Full disclosure, I have to admit to knowing basically nothing about Tom Brown…, Thomas Hughes’ novels and its subsequent adaptations never having figured in my childhood. So the fact that Willmott’s new version moves the action from the 1830s to the 1940s has no impact on my expectations, though it has raised an eyebrow or three from those to whom I’ve mentioned it. Continue reading “Review: Tom Brown’s School Days, Union Theatre”

Review: Antigone, New Diorama

Holy What’s Antigone at the New Diorama shifts the focus of Sophocles’ play onto two young sisters to powerful effect

“Do you think they’ll come back from the war…both of them?”

There’s a pleasing trend toward giving voice to the under-represented through revisiting familiar narratives (cf Six, & Juliet; Teenage Dick) and Holy What’s new production of Antigone makes for a fine addition to that canon. Lulu Raczka’s adaptation of Sophocles’ Greek classic resites the story as an ongoing  interaction between the two sisters Antigone and Ismene and proves all the more compelling for it.

The result is a restless psychological study that forefronts sisterhood, teenage emotion and the impact that trauma has on those left behind. Set in the elegant but eerie space of Lizzie Leech’s metatheatrical design, Tig and Issy play a series of games to try and distract themselves from the fact that their Uncle Creon has locked them in while their brothers Eteocles and Polynices wage civil war against each other. But games only go so far… Continue reading “Review: Antigone, New Diorama”

Review: Six the Musical, Lowry

A belated report on a family trip to the Lowry to see the touring version of the ever-exciting Six the Musical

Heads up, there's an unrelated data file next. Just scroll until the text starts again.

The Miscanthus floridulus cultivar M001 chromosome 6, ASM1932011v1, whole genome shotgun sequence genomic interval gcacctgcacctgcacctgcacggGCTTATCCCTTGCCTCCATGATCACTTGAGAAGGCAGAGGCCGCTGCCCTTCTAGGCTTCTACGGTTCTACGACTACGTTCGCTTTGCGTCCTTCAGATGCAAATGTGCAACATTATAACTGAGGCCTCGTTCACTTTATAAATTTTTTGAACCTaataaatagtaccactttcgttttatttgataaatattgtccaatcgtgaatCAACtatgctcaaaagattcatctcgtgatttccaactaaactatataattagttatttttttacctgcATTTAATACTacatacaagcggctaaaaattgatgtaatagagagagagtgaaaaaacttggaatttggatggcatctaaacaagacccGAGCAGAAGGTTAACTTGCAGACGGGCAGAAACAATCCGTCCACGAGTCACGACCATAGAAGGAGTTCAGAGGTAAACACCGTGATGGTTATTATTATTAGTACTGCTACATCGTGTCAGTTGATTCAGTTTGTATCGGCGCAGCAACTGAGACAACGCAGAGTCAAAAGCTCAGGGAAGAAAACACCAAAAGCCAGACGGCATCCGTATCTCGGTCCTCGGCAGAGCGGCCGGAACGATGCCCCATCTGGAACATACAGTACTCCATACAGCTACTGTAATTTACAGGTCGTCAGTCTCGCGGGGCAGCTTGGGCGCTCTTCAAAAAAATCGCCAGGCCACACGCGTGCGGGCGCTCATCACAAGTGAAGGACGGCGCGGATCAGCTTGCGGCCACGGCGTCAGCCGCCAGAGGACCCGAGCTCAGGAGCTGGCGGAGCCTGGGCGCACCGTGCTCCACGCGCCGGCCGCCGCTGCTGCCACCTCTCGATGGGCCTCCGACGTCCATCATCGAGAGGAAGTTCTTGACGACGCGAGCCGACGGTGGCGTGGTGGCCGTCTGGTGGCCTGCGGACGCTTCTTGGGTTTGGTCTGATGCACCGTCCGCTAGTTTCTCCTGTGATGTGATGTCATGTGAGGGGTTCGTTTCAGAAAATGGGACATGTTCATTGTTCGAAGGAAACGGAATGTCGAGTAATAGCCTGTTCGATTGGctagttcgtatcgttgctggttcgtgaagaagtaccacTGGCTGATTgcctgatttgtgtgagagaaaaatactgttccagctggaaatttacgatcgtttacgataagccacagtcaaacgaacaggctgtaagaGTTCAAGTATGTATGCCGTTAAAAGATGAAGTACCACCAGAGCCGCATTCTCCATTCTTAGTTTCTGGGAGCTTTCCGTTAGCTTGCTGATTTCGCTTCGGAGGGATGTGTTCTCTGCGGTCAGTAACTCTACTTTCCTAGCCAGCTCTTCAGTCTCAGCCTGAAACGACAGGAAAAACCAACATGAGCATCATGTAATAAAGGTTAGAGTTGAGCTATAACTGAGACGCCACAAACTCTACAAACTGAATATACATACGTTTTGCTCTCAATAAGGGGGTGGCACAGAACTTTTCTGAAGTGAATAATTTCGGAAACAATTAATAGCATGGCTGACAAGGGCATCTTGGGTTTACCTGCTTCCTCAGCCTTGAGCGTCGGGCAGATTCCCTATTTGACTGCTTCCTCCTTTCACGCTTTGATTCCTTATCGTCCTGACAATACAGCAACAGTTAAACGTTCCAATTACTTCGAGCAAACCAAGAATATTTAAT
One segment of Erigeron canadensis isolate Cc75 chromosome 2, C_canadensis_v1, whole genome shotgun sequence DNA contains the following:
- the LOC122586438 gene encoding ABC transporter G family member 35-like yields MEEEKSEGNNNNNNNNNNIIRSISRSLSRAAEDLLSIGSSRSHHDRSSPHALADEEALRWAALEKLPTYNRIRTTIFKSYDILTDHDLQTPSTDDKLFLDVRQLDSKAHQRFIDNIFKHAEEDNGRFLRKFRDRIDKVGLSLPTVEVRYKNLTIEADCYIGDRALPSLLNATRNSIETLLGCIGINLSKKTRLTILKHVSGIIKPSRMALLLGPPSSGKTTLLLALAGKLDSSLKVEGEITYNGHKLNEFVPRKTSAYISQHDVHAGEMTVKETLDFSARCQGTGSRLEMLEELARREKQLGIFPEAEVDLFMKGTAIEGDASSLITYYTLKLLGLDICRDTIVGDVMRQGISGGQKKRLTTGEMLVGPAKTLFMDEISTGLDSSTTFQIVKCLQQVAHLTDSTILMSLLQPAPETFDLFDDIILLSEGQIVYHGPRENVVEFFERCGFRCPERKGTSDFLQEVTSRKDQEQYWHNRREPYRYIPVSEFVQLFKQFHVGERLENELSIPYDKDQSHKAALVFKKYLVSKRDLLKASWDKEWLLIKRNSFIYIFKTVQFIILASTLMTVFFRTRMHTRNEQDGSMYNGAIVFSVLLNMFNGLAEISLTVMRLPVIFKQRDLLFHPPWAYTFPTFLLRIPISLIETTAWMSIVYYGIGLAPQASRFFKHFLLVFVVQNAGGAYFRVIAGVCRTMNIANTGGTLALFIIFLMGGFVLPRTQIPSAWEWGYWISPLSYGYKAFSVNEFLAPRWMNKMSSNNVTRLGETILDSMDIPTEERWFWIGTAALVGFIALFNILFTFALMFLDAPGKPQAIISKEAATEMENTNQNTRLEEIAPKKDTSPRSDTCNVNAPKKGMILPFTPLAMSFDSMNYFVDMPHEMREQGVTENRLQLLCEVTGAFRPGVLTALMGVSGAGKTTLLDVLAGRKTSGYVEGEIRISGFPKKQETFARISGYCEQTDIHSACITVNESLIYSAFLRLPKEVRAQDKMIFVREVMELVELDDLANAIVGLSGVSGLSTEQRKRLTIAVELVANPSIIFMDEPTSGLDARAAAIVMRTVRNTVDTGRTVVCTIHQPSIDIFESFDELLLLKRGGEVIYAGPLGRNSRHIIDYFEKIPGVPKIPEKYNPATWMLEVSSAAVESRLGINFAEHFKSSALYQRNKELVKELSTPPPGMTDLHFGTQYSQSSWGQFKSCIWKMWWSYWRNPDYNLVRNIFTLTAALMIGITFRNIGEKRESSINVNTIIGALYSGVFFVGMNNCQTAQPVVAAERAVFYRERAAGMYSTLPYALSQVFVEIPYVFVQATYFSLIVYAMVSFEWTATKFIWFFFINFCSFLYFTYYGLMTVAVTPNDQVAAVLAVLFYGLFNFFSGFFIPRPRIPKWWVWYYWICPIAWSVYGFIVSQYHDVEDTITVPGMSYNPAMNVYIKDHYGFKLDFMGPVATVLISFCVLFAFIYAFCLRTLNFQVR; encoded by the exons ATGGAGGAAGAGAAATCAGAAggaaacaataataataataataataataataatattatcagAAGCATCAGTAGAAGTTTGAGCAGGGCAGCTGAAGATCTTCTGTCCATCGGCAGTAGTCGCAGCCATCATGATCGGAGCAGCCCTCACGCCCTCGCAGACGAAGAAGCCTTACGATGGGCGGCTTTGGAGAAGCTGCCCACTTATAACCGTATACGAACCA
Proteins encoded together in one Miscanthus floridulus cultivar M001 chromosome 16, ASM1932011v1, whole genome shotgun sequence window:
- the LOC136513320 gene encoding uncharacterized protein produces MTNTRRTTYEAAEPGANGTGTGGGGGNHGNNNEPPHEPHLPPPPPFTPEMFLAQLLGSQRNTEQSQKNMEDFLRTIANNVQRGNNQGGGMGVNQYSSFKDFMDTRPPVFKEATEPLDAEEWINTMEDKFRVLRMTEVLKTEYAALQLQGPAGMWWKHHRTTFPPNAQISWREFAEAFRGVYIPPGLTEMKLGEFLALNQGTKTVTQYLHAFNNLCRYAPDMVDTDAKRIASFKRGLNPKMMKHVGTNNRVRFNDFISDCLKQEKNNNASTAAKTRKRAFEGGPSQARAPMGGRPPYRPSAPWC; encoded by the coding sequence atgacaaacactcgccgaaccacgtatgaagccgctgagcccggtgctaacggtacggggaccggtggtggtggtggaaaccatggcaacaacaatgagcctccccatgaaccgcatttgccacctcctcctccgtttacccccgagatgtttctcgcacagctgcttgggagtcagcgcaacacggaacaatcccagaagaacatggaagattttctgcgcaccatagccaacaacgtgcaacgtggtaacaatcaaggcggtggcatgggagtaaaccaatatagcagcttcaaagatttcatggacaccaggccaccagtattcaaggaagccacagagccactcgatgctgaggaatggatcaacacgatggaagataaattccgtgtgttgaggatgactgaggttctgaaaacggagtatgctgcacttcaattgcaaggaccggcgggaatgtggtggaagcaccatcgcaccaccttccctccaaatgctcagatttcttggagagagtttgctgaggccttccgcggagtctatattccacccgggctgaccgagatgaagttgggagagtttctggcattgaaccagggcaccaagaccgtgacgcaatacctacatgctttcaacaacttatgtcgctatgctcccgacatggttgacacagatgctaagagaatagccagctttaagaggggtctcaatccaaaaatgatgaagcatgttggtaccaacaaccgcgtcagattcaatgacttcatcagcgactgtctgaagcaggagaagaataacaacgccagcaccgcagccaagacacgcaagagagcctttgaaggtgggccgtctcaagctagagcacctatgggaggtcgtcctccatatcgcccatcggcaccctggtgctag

“It’s the end of the show of the historemix
We switched up the flow and we changed the prefix”

It’s not too often that I get to go to the theatre with my whole family, so a festive trip to the Lowry to see Six the Musical was a definite treat over Christmas. And to see it from the front row too…quite the experience. I’ve seen the show one and a bit times before so I knew what to expect, but the thrill of being that close really did make a difference (even if I was convinced that Katherine Howard was going to kick me in the face at some point or other!).

And it was great to see all 10 of us really enjoy ourselves, grandparents to grandkids (and me the middle child, what else?!). Toby Marlow and Lucy Moss’ anarchic history – sorry, herstory! –  lesson has lost none of its effervescence or energy in this touring version. It helps of course that it is a relatively lo-tech show to run but it has clearly settled well in Salford for this Christmas sojourn as it was packed out and an extra week has been added to the schedule too. Continue reading “Review: Six the Musical, Lowry”